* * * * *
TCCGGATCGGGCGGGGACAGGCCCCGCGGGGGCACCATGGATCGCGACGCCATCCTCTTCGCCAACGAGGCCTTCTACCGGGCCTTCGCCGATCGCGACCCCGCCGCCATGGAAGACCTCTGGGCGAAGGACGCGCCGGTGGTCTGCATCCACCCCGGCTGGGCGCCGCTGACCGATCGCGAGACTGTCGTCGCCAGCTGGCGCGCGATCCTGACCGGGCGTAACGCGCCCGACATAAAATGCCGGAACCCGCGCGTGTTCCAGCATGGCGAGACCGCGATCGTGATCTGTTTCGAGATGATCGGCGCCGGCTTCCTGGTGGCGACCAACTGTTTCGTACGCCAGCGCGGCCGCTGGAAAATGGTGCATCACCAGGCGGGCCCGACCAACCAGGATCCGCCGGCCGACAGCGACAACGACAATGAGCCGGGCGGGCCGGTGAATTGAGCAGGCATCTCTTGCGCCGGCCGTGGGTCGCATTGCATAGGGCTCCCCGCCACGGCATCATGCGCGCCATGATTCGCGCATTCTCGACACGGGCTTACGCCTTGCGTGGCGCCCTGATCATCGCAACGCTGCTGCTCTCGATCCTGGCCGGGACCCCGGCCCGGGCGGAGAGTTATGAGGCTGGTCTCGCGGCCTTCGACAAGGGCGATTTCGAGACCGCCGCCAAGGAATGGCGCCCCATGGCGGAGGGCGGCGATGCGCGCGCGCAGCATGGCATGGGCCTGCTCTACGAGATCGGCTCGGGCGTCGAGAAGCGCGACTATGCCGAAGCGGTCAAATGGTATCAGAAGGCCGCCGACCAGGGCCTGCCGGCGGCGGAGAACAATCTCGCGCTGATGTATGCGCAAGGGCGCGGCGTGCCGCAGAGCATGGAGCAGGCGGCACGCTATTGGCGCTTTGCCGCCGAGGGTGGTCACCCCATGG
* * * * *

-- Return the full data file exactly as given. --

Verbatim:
TCCGGATCGGGCGGGGACAGGCCCCGCGGGGGCACCATGGATCGCGACGCCATCCTCTTCGCCAACGAGGCCTTCTACCGGGCCTTCGCCGATCGCGACCCCGCCGCCATGGAAGACCTCTGGGCGAAGGACGCGCCGGTGGTCTGCATCCACCCCGGCTGGGCGCCGCTGACCGATCGCGAGACTGTCGTCGCCAGCTGGCGCGCGATCCTGACCGGGCGTAACGCGCCCGACATAAAATGCCGGAACCCGCGCGTGTTCCAGCATGGCGAGACCGCGATCGTGATCTGTTTCGAGATGATCGGCGCCGGCTTCCTGGTGGCGACCAACTGTTTCGTACGCCAGCGCGGCCGCTGGAAAATGGTGCATCACCAGGCGGGCCCGACCAACCAGGATCCGCCGGCCGACAGCGACAACGACAATGAGCCGGGCGGGCCGGTGAATTGAGCAGGCATCTCTTGCGCCGGCCGTGGGTCGCATTGCATAGGGCTCCCCGCCACGGCATCATGCGCGCCATGATTCGCGCATTCTCGACACGGGCTTACGCCTTGCGTGGCGCCCTGATCATCGCAACGCTGCTGCTCTCGATCCTGGCCGGGACCCCGGCCCGGGCGGAGAGTTATGAGGCTGGTCTCGCGGCCTTCGACAAGGGCGATTTCGAGACCGCCGCCAAGGAATGGCGCCCCATGGCGGAGGGCGGCGATGCGCGCGCGCAGCATGGCATGGGCCTGCTCTACGAGATCGGCTCGGGCGTCGAGAAGCGCGACTATGCCGAAGCGGTCAAATGGTATCAGAAGGCCGCCGACCAGGGCCTGCCGGCGGCGGAGAACAATCTCGCGCTGATGTATGCGCAAGGGCGCGGCGTGCCGCAGAGCATGGAGCAGGCGGCACGCTATTGGCGCTTTGCCGCCGAGGGTGGTCACCCCATGG